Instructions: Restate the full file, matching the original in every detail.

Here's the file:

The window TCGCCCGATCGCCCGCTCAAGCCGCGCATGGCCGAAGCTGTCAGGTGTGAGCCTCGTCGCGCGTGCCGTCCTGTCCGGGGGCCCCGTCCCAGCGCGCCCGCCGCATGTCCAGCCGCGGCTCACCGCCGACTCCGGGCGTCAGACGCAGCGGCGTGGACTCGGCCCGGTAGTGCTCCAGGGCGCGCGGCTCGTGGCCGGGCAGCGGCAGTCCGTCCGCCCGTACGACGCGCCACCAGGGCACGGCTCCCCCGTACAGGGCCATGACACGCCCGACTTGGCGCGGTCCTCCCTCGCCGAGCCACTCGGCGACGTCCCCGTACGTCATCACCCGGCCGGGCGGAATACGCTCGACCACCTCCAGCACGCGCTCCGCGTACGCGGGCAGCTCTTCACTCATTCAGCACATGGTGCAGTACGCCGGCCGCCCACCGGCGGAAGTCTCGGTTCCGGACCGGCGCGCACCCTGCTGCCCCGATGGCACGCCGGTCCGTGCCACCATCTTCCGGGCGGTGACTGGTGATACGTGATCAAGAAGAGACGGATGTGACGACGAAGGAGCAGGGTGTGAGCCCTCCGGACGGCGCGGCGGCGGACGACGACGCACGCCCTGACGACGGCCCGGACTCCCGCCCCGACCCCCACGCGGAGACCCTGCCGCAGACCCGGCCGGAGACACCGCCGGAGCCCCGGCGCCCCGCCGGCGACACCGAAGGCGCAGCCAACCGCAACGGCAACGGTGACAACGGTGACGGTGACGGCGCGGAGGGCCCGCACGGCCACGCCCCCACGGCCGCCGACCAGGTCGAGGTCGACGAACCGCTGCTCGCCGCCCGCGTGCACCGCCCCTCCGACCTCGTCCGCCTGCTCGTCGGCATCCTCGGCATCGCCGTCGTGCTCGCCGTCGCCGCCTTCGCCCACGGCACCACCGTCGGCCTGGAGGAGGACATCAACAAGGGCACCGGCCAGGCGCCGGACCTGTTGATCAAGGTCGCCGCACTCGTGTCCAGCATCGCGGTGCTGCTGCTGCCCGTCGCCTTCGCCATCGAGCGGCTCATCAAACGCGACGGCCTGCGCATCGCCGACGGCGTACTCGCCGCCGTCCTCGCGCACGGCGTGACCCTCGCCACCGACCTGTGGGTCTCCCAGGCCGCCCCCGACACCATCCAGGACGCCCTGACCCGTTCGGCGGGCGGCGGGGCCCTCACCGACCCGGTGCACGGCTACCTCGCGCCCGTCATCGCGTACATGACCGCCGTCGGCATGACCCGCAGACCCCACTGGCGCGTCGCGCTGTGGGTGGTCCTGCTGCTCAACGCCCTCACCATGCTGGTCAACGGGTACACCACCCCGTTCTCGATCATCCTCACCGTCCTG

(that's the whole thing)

The window TCGCCCGATCGCCCGCTCAAGCCGCGCATGGCCGAAGCTGTCAGGTGTGAGCCTCGTCGCGCGTGCCGTCCTGTCCGGGGGCCCCGTCCCAGCGCGCCCGCCGCATGTCCAGCCGCGGCTCACCGCCGACTCCGGGCGTCAGACGCAGCGGCGTGGACTCGGCCCGGTAGTGCTCCAGGGCGCGCGGCTCGTGGCCGGGCAGCGGCAGTCCGTCCGCCCGTACGACGCGCCACCAGGGCACGGCTCCCCCGTACAGGGCCATGACACGCCCGACTTGGCGCGGTCCTCCCTCGCCGAGCCACTCGGCGACGTCCCCGTACGTCATCACCCGGCCGGGCGGAATACGCTCGACCACCTCCAGCACGCGCTCCGCGTACGCGGGCAGCTCTTCACTCATTCAGCACATGGTGCAGTACGCCGGCCGCCCACCGGCGGAAGTCTCGGTTCCGGACCGGCGCGCACCCTGCTGCCCCGATGGCACGCCGGTCCGTGCCACCATCTTCCGGGCGGTGACTGGTGATACGTGATCAAGAAGAGACGGATGTGACGACGAAGGAGCAGGGTGTGAGCCCTCCGGACGGCGCGGCGGCGGACGACGACGCACGCCCTGACGACGGCCCGGACTCCCGCCCCGACCCCCACGCGGAGACCCTGCCGCAGACCCGGCCGGAGACACCGCCGGAGCCCCGGCGCCCCGCCGGCGACACCGAAGGCGCAGCCAACCGCAACGGCAACGGTGACAACGGTGACGGTGACGGCGCGGAGGGCCCGCACGGCCACGCCCCCACGGCCGCCGACCAGGTCGAGGTCGACGAACCGCTGCTCGCCGCCCGCGTGCACCGCCCCTCCGACCTCGTCCGCCTGCTCGTCGGCATCCTCGGCATCGCCGTCGTGCTCGCCGTCGCCGCCTTCGCCCACGGCACCACCGTCGGCCTGGAGGAGGACATCAACAAGGGCACCGGCCAGGCGCCGGACCTGTTGATCAAGGTCGCCGCACTCGTGTCCAGCATCGCGGTGCTGCTGCTGCCCGTCGCCTTCGCCATCGAGCGGCTCATCAAACGCGACGGCCTGCGCATCGCCGACGGCGTACTCGCCGCCGTCCTCGCGCACGGCGTGACCCTCGCCACCGACCTGTGGGTCTCCCAGGCCGCCCCCGACACCATCCAGGACGCCCTGACCCGTTCGGCGGGCGGCGGGGCCCTCACCGACCCGGTGCACGGCTACCTCGCGCCCGTCATCGCGTACATGACCGCCGTCGGCATGACCCGCAGACCCCACTGGCGCGTCGCGCTGTGGGTGGTCCTGCTGCTCAACGCCCTCACCATGCTGGTCAACGGGTACACCACCCCGTTCTCGATCATCCTCACCGTCCTG